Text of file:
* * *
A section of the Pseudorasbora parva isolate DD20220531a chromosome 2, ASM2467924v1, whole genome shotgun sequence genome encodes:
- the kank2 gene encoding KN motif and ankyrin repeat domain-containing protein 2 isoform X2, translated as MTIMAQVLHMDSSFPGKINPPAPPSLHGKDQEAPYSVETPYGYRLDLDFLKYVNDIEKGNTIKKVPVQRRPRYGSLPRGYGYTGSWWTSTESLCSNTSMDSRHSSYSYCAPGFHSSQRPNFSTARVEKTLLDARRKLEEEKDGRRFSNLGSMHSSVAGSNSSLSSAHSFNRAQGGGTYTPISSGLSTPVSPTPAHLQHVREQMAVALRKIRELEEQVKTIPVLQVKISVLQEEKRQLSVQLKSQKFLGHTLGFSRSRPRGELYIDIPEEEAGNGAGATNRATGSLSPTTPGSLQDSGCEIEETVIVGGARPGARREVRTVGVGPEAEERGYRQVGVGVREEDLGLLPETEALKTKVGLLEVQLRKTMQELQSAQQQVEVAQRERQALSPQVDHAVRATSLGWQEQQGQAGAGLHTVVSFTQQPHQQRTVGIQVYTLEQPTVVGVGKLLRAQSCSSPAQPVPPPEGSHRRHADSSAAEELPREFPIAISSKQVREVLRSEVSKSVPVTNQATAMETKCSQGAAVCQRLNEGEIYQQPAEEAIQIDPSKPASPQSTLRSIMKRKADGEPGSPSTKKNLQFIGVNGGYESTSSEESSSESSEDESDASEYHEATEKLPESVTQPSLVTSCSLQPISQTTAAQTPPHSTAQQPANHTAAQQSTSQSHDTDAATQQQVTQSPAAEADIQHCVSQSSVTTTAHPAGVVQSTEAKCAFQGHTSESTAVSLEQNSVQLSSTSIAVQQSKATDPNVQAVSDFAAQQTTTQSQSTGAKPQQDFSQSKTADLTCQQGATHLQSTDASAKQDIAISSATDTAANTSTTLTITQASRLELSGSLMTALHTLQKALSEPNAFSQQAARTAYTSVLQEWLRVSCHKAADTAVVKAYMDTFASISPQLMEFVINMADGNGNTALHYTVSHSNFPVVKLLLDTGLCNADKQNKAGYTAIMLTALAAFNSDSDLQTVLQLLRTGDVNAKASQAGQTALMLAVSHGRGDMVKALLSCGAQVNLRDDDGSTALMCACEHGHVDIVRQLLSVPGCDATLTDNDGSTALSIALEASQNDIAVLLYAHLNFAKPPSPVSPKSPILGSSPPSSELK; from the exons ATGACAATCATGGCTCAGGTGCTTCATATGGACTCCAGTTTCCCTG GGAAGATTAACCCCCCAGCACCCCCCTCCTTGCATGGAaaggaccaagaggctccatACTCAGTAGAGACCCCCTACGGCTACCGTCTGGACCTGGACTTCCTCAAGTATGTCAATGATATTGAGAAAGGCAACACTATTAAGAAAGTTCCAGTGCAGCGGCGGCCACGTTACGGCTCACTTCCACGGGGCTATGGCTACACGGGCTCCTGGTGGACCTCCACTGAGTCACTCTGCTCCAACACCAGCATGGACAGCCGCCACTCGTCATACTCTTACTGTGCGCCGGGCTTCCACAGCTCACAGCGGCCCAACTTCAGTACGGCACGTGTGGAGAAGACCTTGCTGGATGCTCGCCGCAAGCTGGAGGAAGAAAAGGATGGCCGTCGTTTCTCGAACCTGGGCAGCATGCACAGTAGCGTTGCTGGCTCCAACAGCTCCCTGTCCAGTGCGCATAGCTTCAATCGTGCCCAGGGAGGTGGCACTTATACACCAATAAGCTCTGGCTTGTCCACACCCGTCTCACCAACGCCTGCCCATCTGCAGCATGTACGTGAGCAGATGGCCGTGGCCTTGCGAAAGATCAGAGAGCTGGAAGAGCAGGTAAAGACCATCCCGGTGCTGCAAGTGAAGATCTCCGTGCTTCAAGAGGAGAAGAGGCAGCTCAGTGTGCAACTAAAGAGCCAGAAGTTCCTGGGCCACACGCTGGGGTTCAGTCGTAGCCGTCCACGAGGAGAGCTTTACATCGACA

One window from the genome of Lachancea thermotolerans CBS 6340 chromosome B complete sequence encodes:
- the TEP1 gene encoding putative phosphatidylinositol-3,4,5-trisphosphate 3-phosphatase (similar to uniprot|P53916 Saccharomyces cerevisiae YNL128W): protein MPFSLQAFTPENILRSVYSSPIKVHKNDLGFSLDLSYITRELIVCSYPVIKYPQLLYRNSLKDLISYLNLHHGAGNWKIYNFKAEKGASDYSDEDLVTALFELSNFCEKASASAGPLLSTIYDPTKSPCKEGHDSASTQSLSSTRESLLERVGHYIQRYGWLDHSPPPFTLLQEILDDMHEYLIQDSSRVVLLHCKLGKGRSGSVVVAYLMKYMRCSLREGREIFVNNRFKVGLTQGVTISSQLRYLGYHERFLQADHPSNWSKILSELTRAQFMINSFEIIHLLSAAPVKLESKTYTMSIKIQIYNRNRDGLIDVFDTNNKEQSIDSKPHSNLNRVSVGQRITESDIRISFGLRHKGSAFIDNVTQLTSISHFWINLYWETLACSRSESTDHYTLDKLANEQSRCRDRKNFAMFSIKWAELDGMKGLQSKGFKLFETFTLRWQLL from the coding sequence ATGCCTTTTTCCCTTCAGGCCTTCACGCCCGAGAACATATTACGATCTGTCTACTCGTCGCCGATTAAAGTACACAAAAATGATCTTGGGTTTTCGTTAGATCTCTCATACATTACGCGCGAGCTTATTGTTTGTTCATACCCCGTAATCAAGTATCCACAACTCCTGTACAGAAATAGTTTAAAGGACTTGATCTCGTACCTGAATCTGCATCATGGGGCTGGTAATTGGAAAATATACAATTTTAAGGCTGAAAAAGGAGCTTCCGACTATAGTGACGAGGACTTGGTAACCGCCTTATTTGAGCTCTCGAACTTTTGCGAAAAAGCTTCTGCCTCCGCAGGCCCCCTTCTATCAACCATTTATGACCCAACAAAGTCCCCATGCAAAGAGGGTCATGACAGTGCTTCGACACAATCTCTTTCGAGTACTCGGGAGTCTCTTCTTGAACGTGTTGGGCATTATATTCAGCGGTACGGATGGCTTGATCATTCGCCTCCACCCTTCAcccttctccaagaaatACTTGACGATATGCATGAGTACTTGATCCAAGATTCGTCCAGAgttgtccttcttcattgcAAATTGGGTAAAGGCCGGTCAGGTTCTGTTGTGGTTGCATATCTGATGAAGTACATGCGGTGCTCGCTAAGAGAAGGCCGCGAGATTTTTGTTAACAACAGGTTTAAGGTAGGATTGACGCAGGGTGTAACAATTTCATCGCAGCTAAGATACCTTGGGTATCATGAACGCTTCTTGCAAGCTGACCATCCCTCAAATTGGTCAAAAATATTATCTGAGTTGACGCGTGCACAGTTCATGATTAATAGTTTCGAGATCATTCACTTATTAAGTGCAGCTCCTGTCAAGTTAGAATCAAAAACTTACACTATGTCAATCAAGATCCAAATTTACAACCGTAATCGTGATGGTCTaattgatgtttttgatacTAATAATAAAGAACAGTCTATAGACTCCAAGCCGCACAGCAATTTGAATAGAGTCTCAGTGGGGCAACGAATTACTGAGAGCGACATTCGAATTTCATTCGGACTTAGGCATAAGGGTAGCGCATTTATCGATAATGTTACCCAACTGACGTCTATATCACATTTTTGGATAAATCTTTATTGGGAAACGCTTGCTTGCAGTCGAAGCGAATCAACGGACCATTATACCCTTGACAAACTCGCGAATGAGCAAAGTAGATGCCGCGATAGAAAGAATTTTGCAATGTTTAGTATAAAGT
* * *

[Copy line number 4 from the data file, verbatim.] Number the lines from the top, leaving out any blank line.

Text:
- the TEP1 gene encoding putative phosphatidylinositol-3,4,5-trisphosphate 3-phosphatase (similar to uniprot|P53916 Saccharomyces cerevisiae YNL128W): protein MPFSLQAFTPENILRSVYSSPIKVHKNDLGFSLDLSYITRELIVCSYPVIKYPQLLYRNSLKDLISYLNLHHGAGNWKIYNFKAEKGASDYSDEDLVTALFELSNFCEKASASAGPLLSTIYDPTKSPCKEGHDSASTQSLSSTRESLLERVGHYIQRYGWLDHSPPPFTLLQEILDDMHEYLIQDSSRVVLLHCKLGKGRSGSVVVAYLMKYMRCSLREGREIFVNNRFKVGLTQGVTISSQLRYLGYHERFLQADHPSNWSKILSELTRAQFMINSFEIIHLLSAAPVKLESKTYTMSIKIQIYNRNRDGLIDVFDTNNKEQSIDSKPHSNLNRVSVGQRITESDIRISFGLRHKGSAFIDNVTQLTSISHFWINLYWETLACSRSESTDHYTLDKLANEQSRCRDRKNFAMFSIKWAELDGMKGLQSKGFKLFETFTLRWQLL from the coding sequence ATGCCTTTTTCCCTTCAGGCCTTCACGCCCGAGAACATATTACGATCTGTCTACTCGTCGCCGATTAAAGTACACAAAAATGATCTTGGGTTTTCGTTAGATCTCTCATACATTACGCGCGAGCTTATTGTTTGTTCATACCCCGTAATCAAGTATCCACAACTCCTGTACAGAAATAGTTTAAAGGACTTGATCTCGTACCTGAATCTGCATCATGGGGCTGGTAATTGGAAAATATACAATTTTAAGGCTGAAAAAGGAGCTTCCGACTATAGTGACGAGGACTTGGTAACCGCCTTATTTGAGCTCTCGAACTTTTGCGAAAAAGCTTCTGCCTCCGCAGGCCCCCTTCTATCAACCATTTATGACCCAACAAAGTCCCCATGCAAAGAGGGTCATGACAGTGCTTCGACACAATCTCTTTCGAGTACTCGGGAGTCTCTTCTTGAACGTGTTGGGCATTATATTCAGCGGTACGGATGGCTTGATCATTCGCCTCCACCCTTCAcccttctccaagaaatACTTGACGATATGCATGAGTACTTGATCCAAGATTCGTCCAGAgttgtccttcttcattgcAAATTGGGTAAAGGCCGGTCAGGTTCTGTTGTGGTTGCATATCTGATGAAGTACATGCGGTGCTCGCTAAGAGAAGGCCGCGAGATTTTTGTTAACAACAGGTTTAAGGTAGGATTGACGCAGGGTGTAACAATTTCATCGCAGCTAAGATACCTTGGGTATCATGAACGCTTCTTGCAAGCTGACCATCCCTCAAATTGGTCAAAAATATTATCTGAGTTGACGCGTGCACAGTTCATGATTAATAGTTTCGAGATCATTCACTTATTAAGTGCAGCTCCTGTCAAGTTAGAATCAAAAACTTACACTATGTCAATCAAGATCCAAATTTACAACCGTAATCGTGATGGTCTaattgatgtttttgatacTAATAATAAAGAACAGTCTATAGACTCCAAGCCGCACAGCAATTTGAATAGAGTCTCAGTGGGGCAACGAATTACTGAGAGCGACATTCGAATTTCATTCGGACTTAGGCATAAGGGTAGCGCATTTATCGATAATGTTACCCAACTGACGTCTATATCACATTTTTGGATAAATCTTTATTGGGAAACGCTTGCTTGCAGTCGAAGCGAATCAACGGACCATTATACCCTTGACAAACTCGCGAATGAGCAAAGTAGATGCCGCGATAGAAAGAATTTTGCAATGTTTAGTATAAAGT